Peter Bennetts

Australia’s southern island may be known more for ecotourism than for high-concept hotels, but Hobart’s newest addition is putting the destination on style-seekers’ maps.

Amy Farley
May 19, 2009

On an island full of pastoral inns, the Islington stands out like a bold Rothko painting in a gallery of Norman Rockwells. That’s not to say the Regency-era building (with a modern addition) set at the base of Mount Wellington doesn’t have its charms. The 11-room inn is filled with the owners’ private collection of art and antiques: sketches by Picasso and Australian artist Brett Whiteley; a chaise longue swathed in leopard-print Thai silk; Persian carpets and lacquered Japanese furniture. Guest quarters in the original building are a beautiful mix of old-fashioned details (room No. 3 has a pressed-tin ceiling) and up-to-date amenities (heated granite bathroom floors). Islington’s centerpiece is a glass-enclosed conservatory, where guests can dine overlooking the mist-shrouded mountain. Husband-and-wife innkeepers Amy and Nicholas Parkinson-Bates act more as hosts than as managers. They’ll arrange a chauffeured tour of the nearby Cole River Valley vineyards and share a brandy with you in the drawing room when you return.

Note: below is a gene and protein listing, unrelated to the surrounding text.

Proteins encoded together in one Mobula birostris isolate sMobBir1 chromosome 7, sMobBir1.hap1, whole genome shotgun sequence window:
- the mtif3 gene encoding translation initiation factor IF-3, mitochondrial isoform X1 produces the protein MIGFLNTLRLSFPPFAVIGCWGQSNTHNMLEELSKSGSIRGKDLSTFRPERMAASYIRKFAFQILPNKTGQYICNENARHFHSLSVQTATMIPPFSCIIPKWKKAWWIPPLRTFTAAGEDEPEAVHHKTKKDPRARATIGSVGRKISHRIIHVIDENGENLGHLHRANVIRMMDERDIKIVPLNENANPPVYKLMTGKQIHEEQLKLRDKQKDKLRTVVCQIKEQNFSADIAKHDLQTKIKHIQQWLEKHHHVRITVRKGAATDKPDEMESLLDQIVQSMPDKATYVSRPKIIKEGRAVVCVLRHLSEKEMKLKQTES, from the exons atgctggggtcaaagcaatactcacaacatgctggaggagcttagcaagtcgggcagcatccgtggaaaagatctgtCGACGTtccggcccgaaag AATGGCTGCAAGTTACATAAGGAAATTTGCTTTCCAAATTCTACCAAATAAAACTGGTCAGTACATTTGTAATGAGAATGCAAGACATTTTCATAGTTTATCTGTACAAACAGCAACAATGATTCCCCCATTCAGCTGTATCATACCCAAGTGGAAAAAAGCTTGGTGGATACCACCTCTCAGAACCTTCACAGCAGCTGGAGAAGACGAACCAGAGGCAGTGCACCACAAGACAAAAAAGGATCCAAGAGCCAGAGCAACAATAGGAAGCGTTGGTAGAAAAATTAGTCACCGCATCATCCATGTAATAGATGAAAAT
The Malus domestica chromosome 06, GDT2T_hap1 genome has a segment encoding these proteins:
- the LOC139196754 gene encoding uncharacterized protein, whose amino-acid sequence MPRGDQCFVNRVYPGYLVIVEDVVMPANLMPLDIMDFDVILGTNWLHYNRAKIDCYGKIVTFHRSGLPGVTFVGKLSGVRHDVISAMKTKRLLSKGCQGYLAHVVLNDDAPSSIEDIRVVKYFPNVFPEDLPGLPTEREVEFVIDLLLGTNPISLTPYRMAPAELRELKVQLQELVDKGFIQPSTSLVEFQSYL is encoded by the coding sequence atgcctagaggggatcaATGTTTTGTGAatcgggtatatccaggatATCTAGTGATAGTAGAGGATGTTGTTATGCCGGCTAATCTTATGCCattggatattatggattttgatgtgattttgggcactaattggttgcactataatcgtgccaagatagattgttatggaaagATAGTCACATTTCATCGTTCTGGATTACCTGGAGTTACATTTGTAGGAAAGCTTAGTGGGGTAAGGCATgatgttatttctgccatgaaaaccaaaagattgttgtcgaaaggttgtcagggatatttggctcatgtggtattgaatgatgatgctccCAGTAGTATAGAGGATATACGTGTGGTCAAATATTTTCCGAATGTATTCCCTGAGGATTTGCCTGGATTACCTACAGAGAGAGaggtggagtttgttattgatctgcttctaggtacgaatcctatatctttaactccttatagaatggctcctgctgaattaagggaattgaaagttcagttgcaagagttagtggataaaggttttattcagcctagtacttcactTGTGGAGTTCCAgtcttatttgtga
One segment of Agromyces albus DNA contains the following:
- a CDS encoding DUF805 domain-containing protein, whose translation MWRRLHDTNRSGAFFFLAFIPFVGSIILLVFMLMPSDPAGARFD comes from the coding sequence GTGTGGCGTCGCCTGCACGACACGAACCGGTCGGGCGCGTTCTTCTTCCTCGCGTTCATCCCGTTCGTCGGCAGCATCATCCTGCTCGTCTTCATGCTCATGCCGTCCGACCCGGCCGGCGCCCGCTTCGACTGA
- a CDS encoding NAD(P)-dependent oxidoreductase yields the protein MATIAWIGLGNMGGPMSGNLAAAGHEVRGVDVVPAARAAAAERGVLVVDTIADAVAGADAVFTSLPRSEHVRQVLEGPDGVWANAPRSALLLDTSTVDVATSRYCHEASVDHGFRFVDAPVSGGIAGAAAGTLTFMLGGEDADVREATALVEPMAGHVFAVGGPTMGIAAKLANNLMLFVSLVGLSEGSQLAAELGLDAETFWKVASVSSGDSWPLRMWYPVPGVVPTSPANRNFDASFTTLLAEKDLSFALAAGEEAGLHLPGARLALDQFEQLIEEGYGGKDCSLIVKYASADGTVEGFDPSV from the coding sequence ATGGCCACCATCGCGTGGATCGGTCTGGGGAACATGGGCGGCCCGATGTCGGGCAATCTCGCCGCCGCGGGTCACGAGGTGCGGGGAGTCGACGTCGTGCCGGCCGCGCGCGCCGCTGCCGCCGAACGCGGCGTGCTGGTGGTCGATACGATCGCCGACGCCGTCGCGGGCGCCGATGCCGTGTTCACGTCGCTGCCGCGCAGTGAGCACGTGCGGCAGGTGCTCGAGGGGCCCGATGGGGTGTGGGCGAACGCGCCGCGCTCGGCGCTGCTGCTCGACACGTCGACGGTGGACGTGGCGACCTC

321 Davey St., Hobart; 61-3/6220-2123; www.islingtonhotel.com; doubles from $377.

Islington Hotel

On an island full of pastoral inns, the Islington stands out like a bold Rothko painting in a gallery of Norman Rockwells. The 11-room Regency-era building is filled with art and antiques from the private collection of the husband-and-wife owners, Amy and Nicholas Parkinson-Bates: sketches by Picasso and Australian artist Brett Whiteley, a chaise longue swathed in leopard-print Thai silk, Persian carpets, and lacquered Japanese furniture. Islington’s centerpiece is a glass-enclosed conservatory, where guests can dine while contemplating mist-shrouded Mount Wellington. The innkeepers act more like hosts than managers: they’ll arrange a chauffeured tour of the nearby Cole River Valley vineyards and share a brandy with you in the drawing room when you return.

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